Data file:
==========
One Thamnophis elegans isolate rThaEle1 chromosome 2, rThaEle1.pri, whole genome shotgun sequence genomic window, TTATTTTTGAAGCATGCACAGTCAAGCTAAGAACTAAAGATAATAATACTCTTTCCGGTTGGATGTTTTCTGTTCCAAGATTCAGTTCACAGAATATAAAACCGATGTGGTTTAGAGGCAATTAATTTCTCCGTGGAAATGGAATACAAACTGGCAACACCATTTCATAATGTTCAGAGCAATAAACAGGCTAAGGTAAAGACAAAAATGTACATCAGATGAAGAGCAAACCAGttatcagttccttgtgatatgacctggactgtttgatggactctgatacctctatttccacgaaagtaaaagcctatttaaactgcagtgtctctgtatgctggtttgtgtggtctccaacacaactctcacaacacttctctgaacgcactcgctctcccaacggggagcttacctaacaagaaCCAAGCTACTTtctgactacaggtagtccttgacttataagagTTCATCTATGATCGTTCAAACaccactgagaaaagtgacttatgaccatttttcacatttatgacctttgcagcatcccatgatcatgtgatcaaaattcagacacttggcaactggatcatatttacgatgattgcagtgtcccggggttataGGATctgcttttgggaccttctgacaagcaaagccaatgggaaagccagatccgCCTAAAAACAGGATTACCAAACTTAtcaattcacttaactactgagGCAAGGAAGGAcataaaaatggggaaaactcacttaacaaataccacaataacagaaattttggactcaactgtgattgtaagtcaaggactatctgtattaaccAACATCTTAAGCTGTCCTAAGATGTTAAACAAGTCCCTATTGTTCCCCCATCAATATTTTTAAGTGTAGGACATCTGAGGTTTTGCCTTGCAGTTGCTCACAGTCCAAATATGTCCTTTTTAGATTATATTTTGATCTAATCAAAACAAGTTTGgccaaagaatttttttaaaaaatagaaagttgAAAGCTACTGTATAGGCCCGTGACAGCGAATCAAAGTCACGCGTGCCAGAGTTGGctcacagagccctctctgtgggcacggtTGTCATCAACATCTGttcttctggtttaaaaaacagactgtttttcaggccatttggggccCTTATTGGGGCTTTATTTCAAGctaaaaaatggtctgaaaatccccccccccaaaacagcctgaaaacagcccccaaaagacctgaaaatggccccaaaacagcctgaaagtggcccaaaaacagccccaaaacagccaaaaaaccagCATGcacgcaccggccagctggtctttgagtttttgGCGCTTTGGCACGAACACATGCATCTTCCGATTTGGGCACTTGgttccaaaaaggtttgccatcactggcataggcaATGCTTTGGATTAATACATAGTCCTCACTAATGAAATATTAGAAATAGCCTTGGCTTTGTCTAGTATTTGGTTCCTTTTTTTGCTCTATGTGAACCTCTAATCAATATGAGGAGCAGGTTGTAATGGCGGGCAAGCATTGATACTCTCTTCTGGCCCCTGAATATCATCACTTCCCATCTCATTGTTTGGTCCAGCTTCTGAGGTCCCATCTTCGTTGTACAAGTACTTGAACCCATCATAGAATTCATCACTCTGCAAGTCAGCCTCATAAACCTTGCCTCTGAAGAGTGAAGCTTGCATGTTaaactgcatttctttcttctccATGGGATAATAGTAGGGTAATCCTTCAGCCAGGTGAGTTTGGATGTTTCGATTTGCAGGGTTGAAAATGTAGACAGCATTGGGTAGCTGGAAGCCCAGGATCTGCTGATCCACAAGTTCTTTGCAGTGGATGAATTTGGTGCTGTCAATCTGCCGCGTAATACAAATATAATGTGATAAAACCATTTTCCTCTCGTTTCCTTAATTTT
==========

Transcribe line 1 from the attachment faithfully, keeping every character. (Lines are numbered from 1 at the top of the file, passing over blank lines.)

One Thamnophis elegans isolate rThaEle1 chromosome 2, rThaEle1.pri, whole genome shotgun sequence genomic window, TTATTTTTGAAGCATGCACAGTCAAGCTAAGAACTAAAGATAATAATACTCTTTCCGGTTGGATGTTTTCTGTTCCAAGATTCAGTTCACAGAATATAAAACCGATGTGGTTTAGAGGCAATTAATTTCTCCGTGGAAATGGAATACAAACTGGCAACACCATTTCATAATGTTCAGAGCAATAAACAGGCTAAGGTAAAGACAAAAATGTACATCAGATGAAGAGCAAACCAGttatcagttccttgtgatatgacctggactgtttgatggactctgatacctctatttccacgaaagtaaaagcctatttaaactgcagtgtctctgtatgctggtttgtgtggtctccaacacaactctcacaacacttctctgaacgcactcgctctcccaacggggagcttacctaacaagaaCCAAGCTACTTtctgactacaggtagtccttgacttataagagTTCATCTATGATCGTTCAAACaccactgagaaaagtgacttatgaccatttttcacatttatgacctttgcagcatcccatgatcatgtgatcaaaattcagacacttggcaactggatcatatttacgatgattgcagtgtcccggggttataGGATctgcttttgggaccttctgacaagcaaagccaatgggaaagccagatccgCCTAAAAACAGGATTACCAAACTTAtcaattcacttaactactgagGCAAGGAAGGAcataaaaatggggaaaactcacttaacaaataccacaataacagaaattttggactcaactgtgattgtaagtcaaggactatctgtattaaccAACATCTTAAGCTGTCCTAAGATGTTAAACAAGTCCCTATTGTTCCCCCATCAATATTTTTAAGTGTAGGACATCTGAGGTTTTGCCTTGCAGTTGCTCACAGTCCAAATATGTCCTTTTTAGATTATATTTTGATCTAATCAAAACAAGTTTGgccaaagaatttttttaaaaaatagaaagttgAAAGCTACTGTATAGGCCCGTGACAGCGAATCAAAGTCACGCGTGCCAGAGTTGGctcacagagccctctctgtgggcacggtTGTCATCAACATCTGttcttctggtttaaaaaacagactgtttttcaggccatttggggccCTTATTGGGGCTTTATTTCAAGctaaaaaatggtctgaaaatccccccccccaaaacagcctgaaaacagcccccaaaagacctgaaaatggccccaaaacagcctgaaagtggcccaaaaacagccccaaaacagccaaaaaaccagCATGcacgcaccggccagctggtctttgagtttttgGCGCTTTGGCACGAACACATGCATCTTCCGATTTGGGCACTTGgttccaaaaaggtttgccatcactggcataggcaATGCTTTGGATTAATACATAGTCCTCACTAATGAAATATTAGAAATAGCCTTGGCTTTGTCTAGTATTTGGTTCCTTTTTTTGCTCTATGTGAACCTCTAATCAATATGAGGAGCAGGTTGTAATGGCGGGCAAGCATTGATACTCTCTTCTGGCCCCTGAATATCATCACTTCCCATCTCATTGTTTGGTCCAGCTTCTGAGGTCCCATCTTCGTTGTACAAGTACTTGAACCCATCATAGAATTCATCACTCTGCAAGTCAGCCTCATAAACCTTGCCTCTGAAGAGTGAAGCTTGCATGTTaaactgcatttctttcttctccATGGGATAATAGTAGGGTAATCCTTCAGCCAGGTGAGTTTGGATGTTTCGATTTGCAGGGTTGAAAATGTAGACAGCATTGGGTAGCTGGAAGCCCAGGATCTGCTGATCCACAAGTTCTTTGCAGTGGATGAATTTGGTGCTGTCAATCTGCCGCGTAATACAAATATAATGTGATAAAACCATTTTCCTCTCGTTTCCTTAATTTT